MR. MCCURRY: He spoke to the Majority Leader -- I mean the Minority Leader -- Minority Leaders of the House and Senate last week. He's not had any discussions with the Majority Leader, the Speaker, recently, that I know of. But I would want to go back and ask him. You may want to ask him that yourself.
Q Mike, two questions. One, is the President prepared, perhaps even this afternoon, to explain how his budget would have to change in order to balance the budget in seven years and still meet his principles?
MR. MCCURRY: No, he's prepared to explain how the Republican budget needs to change to satisfy him.
Q One more question. When Alice Rivlin was -- when Stenholm first came out with his alternative budget, Rivlin said this is something that we have to take very seriously. What does the President think about the conservative Democrats alternative budget?
MR. MCCURRY: The President applauds those conservative Democrats and the coalition for seeking to address the issue of the balanced budget in a way that makes a lot more sense than what the Republican Majority is doing.
Q -- support it if that was --
MR. MCCURRY: Well, he's got his own ideas and we set them forward in June, as you know.
Q Mike, Gingrich said that he's willing to go inter conference and adjust the Republican tax cut because they've been stunned a little bit by your argument about how they're raising taxes on people under $30,000 a year annual income. Is that just him talking or is he -- is that a result of some talks that are going on between the President and him or -- what's the status of these backroom --
MR. MCCURRY: The President and the Speaker have talked; I do not know how recently. But among the concerns the President has raised is the taxes that are being increased on working Americans --$148 billion worth of tax increases for average working Americans in the Republican majority plan. He thinks that is wrong; he thinks they ought to start -- at least open the door to further discussions by at least, as a starting point, agreeing that they wouldn't raise taxes on working Americans. But we've not heard any response from the Republicans other than maybe some indication that that argument is getting through.
Q How would you have us interpret Clinton's talk about a seven-year budget and now Gingrich indicating a willingness? Is this a reflection of talks that are going on, or is this --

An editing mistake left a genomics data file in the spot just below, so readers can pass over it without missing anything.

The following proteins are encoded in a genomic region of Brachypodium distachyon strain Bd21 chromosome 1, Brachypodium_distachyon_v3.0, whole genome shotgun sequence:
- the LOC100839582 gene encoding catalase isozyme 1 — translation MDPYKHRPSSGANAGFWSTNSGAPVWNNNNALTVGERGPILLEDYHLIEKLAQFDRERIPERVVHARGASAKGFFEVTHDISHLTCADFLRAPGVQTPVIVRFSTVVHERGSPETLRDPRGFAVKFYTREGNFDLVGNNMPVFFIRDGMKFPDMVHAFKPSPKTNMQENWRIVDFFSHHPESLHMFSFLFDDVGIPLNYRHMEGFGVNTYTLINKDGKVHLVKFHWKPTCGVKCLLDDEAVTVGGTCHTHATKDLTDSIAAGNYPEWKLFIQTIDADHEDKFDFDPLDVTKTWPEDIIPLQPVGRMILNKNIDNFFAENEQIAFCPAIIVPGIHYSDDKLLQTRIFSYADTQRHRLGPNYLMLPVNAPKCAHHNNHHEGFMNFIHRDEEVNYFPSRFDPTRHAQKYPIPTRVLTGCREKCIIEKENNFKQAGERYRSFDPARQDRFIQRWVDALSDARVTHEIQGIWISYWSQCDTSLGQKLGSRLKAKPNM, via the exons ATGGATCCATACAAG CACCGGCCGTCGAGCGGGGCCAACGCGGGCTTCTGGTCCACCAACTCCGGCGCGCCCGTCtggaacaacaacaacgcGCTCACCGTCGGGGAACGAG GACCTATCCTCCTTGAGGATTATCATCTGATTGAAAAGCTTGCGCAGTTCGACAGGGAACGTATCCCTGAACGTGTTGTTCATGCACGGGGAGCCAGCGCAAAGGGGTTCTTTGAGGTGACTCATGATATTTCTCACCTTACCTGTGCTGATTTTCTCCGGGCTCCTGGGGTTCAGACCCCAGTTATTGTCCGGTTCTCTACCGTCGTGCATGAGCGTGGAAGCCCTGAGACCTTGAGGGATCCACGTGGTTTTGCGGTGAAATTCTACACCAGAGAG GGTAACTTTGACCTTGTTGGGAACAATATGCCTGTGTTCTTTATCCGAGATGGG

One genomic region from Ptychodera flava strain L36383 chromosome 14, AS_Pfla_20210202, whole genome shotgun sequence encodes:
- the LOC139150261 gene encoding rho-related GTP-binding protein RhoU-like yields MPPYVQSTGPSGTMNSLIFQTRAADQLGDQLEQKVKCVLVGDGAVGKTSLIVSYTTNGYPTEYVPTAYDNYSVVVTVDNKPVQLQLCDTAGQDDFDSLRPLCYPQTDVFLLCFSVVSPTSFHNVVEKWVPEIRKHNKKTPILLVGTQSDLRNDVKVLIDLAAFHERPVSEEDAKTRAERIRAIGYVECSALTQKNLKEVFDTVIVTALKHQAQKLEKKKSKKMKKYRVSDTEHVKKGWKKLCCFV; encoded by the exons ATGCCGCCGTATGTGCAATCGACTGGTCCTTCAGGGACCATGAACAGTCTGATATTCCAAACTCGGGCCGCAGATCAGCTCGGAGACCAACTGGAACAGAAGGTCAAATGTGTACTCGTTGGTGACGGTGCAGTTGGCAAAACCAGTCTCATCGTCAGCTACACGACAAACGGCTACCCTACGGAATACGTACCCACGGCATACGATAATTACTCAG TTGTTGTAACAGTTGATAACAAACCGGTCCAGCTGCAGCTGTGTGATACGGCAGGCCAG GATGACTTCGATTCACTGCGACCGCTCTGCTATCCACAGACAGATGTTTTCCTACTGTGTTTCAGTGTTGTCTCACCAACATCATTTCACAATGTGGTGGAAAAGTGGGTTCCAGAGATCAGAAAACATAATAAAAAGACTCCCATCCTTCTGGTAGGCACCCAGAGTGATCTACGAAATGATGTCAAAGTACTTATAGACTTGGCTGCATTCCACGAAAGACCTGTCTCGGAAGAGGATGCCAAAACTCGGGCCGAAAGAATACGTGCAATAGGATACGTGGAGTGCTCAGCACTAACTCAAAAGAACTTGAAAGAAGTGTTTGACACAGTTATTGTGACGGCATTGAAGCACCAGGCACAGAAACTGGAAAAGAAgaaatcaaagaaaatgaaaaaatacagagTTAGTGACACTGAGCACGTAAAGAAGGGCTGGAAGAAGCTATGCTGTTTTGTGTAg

MR. MCCURRY: Well, hopefully, that you see leadership on both sides -- the Executive Branch and the Legislative Branch -- understanding their responsibility to this country to try to move the nation's business forward, and looking for ways to do that, looking for ways to keep discussions going. But there are some deeply important principles that the President holds on this, and I would presume that the Speaker has some as well. And it's not clear that the differences over those principles are bridgeable at this point.
Q Have they had any more phone calls?
MR. MCCURRY: I just answered that --
Q I know you don't want to spoil his fun, Mike, but for those of us who don't have a paper until tomorrow but do have editors all the time, can you just give us a little more hint about what the President -- is he going to talk about the deficit and how it's doing better, we don't want to put at risk --
MR. MCCURRY: He's going to have one piece of news concerning the deficit, and then he is going to talk a little bit more about where we stand in this debate that you're asking me about now.
Q Will he be able to answer our questions here?
MR. MCCURRY: He may take a few. We'll see.
Q Will that be in the briefing room at 3:45 p.m.?
MR. MCCURRY: It will be right here.
Q At 3:45 p.m.?
MR. MCCURRY: At 3:30 p.m., 3:45 p.m, thereabouts.
Q At 3:30 p.m. or 3:45 p.m.
MR. MCCURRY: Somewhere in between there. We'll try to do it at 3:30 p.m., but my guess is, given the President's schedule right now, we might have to move it closer to 3:45 p.m.
Q And he's going to talk about the quarterly deficit estimate being lower than --
MR. MCCURRY: Be here, you'll hear.
Q One more question on Quebec. Is it the administration's position that if there was a succession that Quebec would not be part of NAFTA?
MR. MCCURRY: That's an issue that is impossible to determine until the referendum occurs. But there wouldn't be automatic "excession" from NAFTA.
Q Conservative Democrats have put out this alternative budget. Would the President consider that as an alternative to his alternative, which Democrats didn't put out on the floor --
MR. MCCURRY: Well, there have been a series of alternative measures advanced as the House and the Congress have wrestled with the budget. Democrats have tried any number of ways to try to blunt the thrust of what we consider the wrong direction that's being pursued by the Republican majority. And many of those amendments and many of the alternatives advanced have, in fact, built on the President's balanced budget proposal of June. There was a, for example, Medicare amendment offered in the Senate by Senate Democrats that called for $89 billion worth of Medicare savings that built largely on the formula that was embedded in the President's bill.